“I met Vicky after she was fired from a play she was going to direct me in, and I quit out of solidarity,” she says of collaborator and best friend Jones. “It was the best thing that never happened to us. We didn’t really know each other, and we got absolutely hammered talking about what we love, about what we do, even though no one would give us a job doing it.” Jones, she says, encouraged her, and inspired her to believe in her work – and in herself. “When I wrote the first 10-minute monologue for Fleabag I really focused on how me and Vicky really speak to each other, how much we confide and trust each other. I thought, ‘What if I spoke like that to an audience, but with the promise that I’ll make it funny every single step of the way?’ And that’s what kind of unlocked it.”

As is the case with several stars who have ventured into the realm of semi-autobiography on screen, it’s easy to conflate Fleabag’s central character with Waller-Bridge herself. Perhaps that’s a deliberate choice given her own privacy about her relationships. She was married to filmmaker Connor Woodman from 2014 to 2018 and now dates Three Billboards Outside of Ebbing, Missouri director and Oscar-winner Martin McDonagh. But in spite of her reticence over matters of the heart, she is exuberant in her discussions of female friends like Jones and former co-star Jessica Knappett, who form part of her creative cabal. “We meet up and have these aggressive chats till 4am, but we’ve started switching from booze to tea around 11pm because we need to remember the conversations. It’s one of those really lovely trusted groups where you can just go, ‘Am I crazy or...?’ If you’re lucky, it might turn out that you’re not.”

Phoebe Waller-Bridge at the Emmy Awards 2019

Waller-Bridge will not discuss her current relationship but does admit to being wary of intimacy. “Oh gosh, it’s so frightening, isn’t it?” she said in a recent interview with the Guardian. “Putting yourself out there, and just rolling with the punches and taking that energy from it in a positive way would be an amazing way to live. “But it’s so hard. And even though we all know it’s the right thing to do, I think that we all have a complicated relationship with ourselves. We see ourselves in lots of different ways and I think that there’s probably a scared person inside of us who just doesn’t want to be seen that often.”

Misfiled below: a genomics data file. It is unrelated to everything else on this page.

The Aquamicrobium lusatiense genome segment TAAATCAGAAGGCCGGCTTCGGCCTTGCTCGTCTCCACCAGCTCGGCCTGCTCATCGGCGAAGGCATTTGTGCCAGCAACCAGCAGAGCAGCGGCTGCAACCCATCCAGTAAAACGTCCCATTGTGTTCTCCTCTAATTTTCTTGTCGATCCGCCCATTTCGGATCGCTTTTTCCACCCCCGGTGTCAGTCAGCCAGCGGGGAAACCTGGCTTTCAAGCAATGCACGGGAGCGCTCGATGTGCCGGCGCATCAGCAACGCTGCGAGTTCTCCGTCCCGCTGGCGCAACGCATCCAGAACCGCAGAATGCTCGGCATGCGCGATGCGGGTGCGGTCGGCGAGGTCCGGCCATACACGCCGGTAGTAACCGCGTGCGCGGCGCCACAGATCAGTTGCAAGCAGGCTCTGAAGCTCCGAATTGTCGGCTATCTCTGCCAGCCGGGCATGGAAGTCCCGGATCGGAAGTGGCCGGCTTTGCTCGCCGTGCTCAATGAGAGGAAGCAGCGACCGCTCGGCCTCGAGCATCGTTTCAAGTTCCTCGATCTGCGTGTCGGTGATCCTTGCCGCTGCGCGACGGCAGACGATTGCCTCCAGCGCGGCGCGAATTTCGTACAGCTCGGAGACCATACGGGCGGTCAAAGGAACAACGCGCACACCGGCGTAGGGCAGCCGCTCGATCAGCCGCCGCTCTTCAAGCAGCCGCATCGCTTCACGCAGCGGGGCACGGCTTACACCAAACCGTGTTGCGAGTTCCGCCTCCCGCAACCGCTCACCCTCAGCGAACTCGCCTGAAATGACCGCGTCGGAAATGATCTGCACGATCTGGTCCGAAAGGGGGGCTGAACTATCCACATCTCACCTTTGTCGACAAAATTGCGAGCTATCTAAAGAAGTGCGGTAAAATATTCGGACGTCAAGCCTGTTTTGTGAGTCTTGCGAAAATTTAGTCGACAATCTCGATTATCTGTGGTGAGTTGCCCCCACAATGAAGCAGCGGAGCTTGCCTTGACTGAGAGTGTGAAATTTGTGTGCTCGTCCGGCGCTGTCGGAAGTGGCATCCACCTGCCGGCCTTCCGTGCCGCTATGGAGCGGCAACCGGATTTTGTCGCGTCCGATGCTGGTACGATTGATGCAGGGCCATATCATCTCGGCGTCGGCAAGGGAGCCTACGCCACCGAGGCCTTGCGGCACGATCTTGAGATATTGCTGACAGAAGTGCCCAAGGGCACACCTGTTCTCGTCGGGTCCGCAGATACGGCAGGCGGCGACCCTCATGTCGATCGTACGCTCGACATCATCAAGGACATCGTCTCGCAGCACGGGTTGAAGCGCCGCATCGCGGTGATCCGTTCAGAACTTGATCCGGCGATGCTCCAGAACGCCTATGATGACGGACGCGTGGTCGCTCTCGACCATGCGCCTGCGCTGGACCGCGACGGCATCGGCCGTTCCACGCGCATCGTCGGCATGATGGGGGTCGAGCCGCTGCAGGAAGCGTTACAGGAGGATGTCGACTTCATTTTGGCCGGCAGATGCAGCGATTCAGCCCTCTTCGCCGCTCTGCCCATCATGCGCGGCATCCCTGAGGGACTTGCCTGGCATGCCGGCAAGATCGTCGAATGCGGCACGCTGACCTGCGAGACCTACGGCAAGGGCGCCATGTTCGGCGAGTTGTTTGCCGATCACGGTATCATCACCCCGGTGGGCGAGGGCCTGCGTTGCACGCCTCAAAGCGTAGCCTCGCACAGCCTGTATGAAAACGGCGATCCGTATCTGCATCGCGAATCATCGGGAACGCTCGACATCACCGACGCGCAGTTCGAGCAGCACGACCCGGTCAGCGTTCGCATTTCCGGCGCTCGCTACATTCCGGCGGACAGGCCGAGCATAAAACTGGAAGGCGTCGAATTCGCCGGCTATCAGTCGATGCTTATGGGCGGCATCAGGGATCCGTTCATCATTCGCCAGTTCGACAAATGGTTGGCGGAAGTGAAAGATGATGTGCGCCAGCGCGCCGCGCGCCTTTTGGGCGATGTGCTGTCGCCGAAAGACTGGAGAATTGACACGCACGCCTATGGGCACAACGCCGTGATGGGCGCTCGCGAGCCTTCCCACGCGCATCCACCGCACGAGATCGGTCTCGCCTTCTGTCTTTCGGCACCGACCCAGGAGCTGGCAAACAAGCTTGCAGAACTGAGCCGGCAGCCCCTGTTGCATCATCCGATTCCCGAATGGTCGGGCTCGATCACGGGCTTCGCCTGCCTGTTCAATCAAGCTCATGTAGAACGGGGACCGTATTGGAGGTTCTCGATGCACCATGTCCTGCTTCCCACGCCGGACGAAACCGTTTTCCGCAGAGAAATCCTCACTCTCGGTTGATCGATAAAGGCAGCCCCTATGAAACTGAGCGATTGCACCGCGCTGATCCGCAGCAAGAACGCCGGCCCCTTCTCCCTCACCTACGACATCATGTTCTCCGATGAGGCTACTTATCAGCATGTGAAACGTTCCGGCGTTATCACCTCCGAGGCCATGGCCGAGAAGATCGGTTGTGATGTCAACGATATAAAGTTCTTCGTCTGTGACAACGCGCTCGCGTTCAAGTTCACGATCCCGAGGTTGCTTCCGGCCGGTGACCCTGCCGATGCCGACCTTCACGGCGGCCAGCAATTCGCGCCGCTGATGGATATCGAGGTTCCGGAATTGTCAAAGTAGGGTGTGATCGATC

Waller-Bridge was born in Ealing to a middle-class family with close links to landed gentry. On her father’s side, she is a descendant of the Rev Sir Egerton Leigh, 2nd baronet and Conservative MP for Mid Cheshire. Her maternal grandfather was Sir John Edward Longueville Clerke, 12th baronet of Hitcham, Buckinghamshire. Her father Michael Waller-Bridge founded the electronic trading platform Tradepoint and her mother Teresa Waller-Bridge works for the Worshipful Company of Ironmongers charity. She has a younger brother Jasper, a music manager, and an older sister, Isobel, a composer who wrote the music for Fleabag. Although her parents divorced, Waller-Bridge is effusive about her happy upbringing, saying: “I was raised in a really lovely area, with my family, and kids playing on the street, everyone quite open and chatty. It was a lovely environment.”

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An amazing sweep! Congrats to the #Fleabag cast and crew for winning 6 #Emmys Awards! @televisionacad @bbcthree’s fleabag is on iplayer now.

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Next up will be her debut as a big-screen writer for the 25th Bond instalment No Time to Die. She is also considering writing a further movie, although she is keeping the title and subject matter to herself for now. “I might say it out loud and it might be a terrible idea,” she laughs. “It’s quite nice having it in the back of my head for now.” And then there are the calls for her to revisit Fleabag in spite of its relatively recent conclusion, the final season’s apparent open-endedness not being enough to convince the show’s creator of a need to return.

“It felt like the most beautiful way to say goodbye to it, actually,” she says. “It does feel like the story is complete. It is so nice to hear that so many people loved it, maybe she shouldn’t have waved goodbye at the end… but it feels like the right way to end it, to go out on a high.”